UCL European Institute


The Strange Survival of Liberal Britain

06 June 2023, 5:00 pm–7:00 pm

The Strange Survival Of Liberal Britain flyer

In-person public event co-hosted by UCL European Institute and EISPS

This event is free.

Event Information

Open to







Claudia Sternberg


Roberts Building 421
Torrington Place

Vernon Bogdanor's new book The Strange Survival of Liberal Britain re-thinks the two turbulent decades prior to the First World War that have previously been seen as one of decadence, of the strange death of liberal Britain.

Between 1895 to 1914, Britain’s political landscape was changed for ever. It was a period of transition from aristocratic rule to mass politics and heralded a new agenda which still dominates today. The issues of the period – economic modernisation, social welfare and equality, secondary and technical education, a new role for Britain in the world – were complex and difficult. Indeed, they proved so thorny that despite the efforts of the Edwardians they remain among the most pressing problems we face in the twenty-first century.

In this wide-ranging and sometimes controversial survey, Bogdanor dispels the myth of decay and instead argues that this period set the scene for much that is laudable about our nation today. He demonstrates that the robustness of Britain’s parliamentary and political institutions and her liberal political culture, with the commitment to rational debate and argument, were powerful enough to carry her through one of the most trying periods of her history and so make possible the remarkable survival of liberal Britain.


  • Vernon Bogdanor, Professor, King’s College London
  • Heather Jones, Professor in Modern and Contemporary European History, UCL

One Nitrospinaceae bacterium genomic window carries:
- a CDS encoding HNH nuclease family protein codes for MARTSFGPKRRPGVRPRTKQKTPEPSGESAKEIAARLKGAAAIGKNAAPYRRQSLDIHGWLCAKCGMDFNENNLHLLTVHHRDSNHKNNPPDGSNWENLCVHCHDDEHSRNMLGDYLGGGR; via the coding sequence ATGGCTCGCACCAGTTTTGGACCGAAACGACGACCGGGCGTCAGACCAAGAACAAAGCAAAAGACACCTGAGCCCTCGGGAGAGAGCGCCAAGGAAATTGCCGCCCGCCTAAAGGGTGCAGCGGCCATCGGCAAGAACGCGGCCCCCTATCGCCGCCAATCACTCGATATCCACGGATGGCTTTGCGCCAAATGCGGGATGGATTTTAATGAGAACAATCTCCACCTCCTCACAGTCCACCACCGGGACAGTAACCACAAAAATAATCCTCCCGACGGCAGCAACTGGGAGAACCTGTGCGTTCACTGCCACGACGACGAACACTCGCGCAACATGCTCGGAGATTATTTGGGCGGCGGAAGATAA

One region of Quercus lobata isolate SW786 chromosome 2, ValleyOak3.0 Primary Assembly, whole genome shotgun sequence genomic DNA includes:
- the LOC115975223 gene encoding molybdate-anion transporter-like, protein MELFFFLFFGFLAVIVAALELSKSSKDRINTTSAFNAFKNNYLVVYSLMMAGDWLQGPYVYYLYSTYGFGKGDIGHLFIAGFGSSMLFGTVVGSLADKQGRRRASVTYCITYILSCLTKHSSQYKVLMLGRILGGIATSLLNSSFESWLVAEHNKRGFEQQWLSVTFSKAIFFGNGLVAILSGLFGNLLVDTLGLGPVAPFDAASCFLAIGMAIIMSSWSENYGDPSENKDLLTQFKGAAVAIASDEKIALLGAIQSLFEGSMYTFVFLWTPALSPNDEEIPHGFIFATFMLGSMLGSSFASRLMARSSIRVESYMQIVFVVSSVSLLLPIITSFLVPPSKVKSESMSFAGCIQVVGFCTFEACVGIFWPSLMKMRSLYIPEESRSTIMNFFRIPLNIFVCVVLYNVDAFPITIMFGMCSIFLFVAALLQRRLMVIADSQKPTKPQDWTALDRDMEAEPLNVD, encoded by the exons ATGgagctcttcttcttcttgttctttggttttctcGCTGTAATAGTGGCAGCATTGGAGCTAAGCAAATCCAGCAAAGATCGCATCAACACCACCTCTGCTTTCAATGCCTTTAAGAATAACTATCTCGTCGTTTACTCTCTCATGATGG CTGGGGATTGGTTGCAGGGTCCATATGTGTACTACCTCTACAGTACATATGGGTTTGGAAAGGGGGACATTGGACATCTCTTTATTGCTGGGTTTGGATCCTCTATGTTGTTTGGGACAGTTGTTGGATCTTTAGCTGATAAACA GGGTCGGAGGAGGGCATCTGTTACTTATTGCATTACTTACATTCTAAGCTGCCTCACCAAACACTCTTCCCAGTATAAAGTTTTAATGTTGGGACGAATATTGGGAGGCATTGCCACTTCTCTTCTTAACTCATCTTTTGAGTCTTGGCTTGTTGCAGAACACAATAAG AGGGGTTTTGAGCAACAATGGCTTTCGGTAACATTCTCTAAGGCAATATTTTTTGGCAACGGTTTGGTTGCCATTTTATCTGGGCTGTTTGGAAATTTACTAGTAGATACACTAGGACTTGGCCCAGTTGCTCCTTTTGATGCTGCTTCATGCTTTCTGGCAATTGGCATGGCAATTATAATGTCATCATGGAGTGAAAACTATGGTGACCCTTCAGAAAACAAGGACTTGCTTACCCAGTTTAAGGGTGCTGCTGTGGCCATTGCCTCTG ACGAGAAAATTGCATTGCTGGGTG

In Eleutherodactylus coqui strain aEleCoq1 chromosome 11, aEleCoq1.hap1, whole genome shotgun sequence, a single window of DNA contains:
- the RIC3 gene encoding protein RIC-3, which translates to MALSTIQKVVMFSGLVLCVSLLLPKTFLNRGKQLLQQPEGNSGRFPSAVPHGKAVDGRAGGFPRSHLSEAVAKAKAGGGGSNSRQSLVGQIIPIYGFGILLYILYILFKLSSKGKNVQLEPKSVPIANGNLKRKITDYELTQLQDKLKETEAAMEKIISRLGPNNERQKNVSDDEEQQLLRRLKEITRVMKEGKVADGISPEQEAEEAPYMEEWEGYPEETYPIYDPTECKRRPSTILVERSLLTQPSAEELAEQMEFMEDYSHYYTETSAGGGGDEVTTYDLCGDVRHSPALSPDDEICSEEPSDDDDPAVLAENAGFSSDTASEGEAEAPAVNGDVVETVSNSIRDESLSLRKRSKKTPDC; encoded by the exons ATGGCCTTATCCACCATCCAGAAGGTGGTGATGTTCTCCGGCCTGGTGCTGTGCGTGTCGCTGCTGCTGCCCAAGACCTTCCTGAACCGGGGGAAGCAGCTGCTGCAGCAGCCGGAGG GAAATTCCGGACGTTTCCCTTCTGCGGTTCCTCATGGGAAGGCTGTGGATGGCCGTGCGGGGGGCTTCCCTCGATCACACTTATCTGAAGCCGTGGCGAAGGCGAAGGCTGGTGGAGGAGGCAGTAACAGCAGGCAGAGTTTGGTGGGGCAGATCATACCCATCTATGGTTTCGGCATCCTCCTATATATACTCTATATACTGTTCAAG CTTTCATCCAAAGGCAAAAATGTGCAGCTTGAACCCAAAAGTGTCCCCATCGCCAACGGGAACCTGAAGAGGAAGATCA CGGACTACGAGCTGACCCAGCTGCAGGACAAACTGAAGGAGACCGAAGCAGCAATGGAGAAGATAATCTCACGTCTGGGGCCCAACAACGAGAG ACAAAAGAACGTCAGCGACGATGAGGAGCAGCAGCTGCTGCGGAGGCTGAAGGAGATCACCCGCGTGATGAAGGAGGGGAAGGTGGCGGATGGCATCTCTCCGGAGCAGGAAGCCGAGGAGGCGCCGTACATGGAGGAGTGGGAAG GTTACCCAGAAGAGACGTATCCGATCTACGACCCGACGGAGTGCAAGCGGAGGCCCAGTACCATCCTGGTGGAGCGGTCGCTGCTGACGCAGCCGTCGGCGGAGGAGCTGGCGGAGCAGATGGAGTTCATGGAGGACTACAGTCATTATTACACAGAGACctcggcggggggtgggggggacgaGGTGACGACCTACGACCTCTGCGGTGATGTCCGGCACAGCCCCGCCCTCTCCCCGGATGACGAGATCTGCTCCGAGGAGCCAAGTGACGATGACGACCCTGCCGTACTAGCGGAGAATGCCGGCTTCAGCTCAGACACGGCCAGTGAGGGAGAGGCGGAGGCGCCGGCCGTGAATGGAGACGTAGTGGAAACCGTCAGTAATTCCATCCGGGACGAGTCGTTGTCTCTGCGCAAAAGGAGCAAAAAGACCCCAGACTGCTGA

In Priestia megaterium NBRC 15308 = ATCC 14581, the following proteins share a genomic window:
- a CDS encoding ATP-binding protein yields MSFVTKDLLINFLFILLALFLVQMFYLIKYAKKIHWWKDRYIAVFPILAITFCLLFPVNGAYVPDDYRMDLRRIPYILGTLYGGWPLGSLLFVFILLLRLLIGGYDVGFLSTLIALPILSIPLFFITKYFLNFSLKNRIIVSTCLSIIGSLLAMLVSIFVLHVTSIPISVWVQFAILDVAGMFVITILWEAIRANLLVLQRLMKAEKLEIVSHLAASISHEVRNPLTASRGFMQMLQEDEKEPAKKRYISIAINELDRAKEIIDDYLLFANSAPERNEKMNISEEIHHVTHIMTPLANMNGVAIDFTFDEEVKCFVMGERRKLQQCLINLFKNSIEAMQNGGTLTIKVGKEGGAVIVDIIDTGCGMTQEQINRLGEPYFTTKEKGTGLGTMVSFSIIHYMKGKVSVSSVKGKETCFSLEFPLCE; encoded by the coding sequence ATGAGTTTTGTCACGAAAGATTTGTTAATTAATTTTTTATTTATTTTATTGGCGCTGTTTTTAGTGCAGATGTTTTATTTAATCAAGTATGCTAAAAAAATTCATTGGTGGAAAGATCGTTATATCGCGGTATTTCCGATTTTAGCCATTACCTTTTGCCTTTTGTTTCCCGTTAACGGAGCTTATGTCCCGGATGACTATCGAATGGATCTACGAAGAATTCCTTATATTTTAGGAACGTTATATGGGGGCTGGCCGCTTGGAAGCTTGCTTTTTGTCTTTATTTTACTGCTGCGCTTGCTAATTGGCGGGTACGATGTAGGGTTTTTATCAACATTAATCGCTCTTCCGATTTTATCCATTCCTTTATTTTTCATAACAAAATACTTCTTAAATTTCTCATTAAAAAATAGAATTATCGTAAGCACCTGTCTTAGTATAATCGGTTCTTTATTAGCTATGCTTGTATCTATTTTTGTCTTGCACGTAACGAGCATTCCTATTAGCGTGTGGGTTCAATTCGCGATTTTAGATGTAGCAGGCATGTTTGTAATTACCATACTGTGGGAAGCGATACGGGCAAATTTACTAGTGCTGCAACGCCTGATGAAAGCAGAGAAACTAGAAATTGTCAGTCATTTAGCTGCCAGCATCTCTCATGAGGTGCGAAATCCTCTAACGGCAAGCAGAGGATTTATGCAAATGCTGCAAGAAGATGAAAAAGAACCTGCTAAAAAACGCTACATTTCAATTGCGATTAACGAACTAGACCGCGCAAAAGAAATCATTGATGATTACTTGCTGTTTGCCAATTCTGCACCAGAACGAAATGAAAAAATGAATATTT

• Mark Connelly, Professor of Modern British History and Head of School, University of Kent
  • Chair: Claudia Sternberg, Head of Academic Programmes, UCL

    More about the speakers:

    Vernon Bogdanor CBE is professor of government at the Institute of Contemporary British History, King’s College London. He is a fellow of the British Academy, the Royal Historical Society and the Academy of Social Sciences and an honorary fellow of the Institute of Advanced Legal Studies.

    Heather Jones joined University College London as Professor in Modern and Contemporary European History in 2018, having previously worked at the London School of Economics and Political Science where she was Associate Professor in International History. Heather works on war cultures 1880-1945. Her main research expertise is on the First World War. She is a particular specialist in prisoner of war studies, and on the British monarchy and the First World War.

    Mark Connelly has broad interests in modern military history and warfare, culture and society. He is particularly interested in the commemoration of the two world wars with a specialism in the work of the Imperial (now Commonwealth) War Graves Commission. He is also interested in popular perceptions of war and the armed forces in Britain and the Commonwealth from the mid-19th century. He has broad interests in modern military history and warfare, culture and society.

    Claudia Sternberg is a scholar of European and international politics. She is particularly interested in political power or authority, and the role that ideas, ideologies, and stories can play in shaping the relationships between citizens, peoples, and their states or international organisations. She has written in particular on the European Union’s struggle for legitimacy, and how ideas around its democratic credentials have changed and clashed over time.

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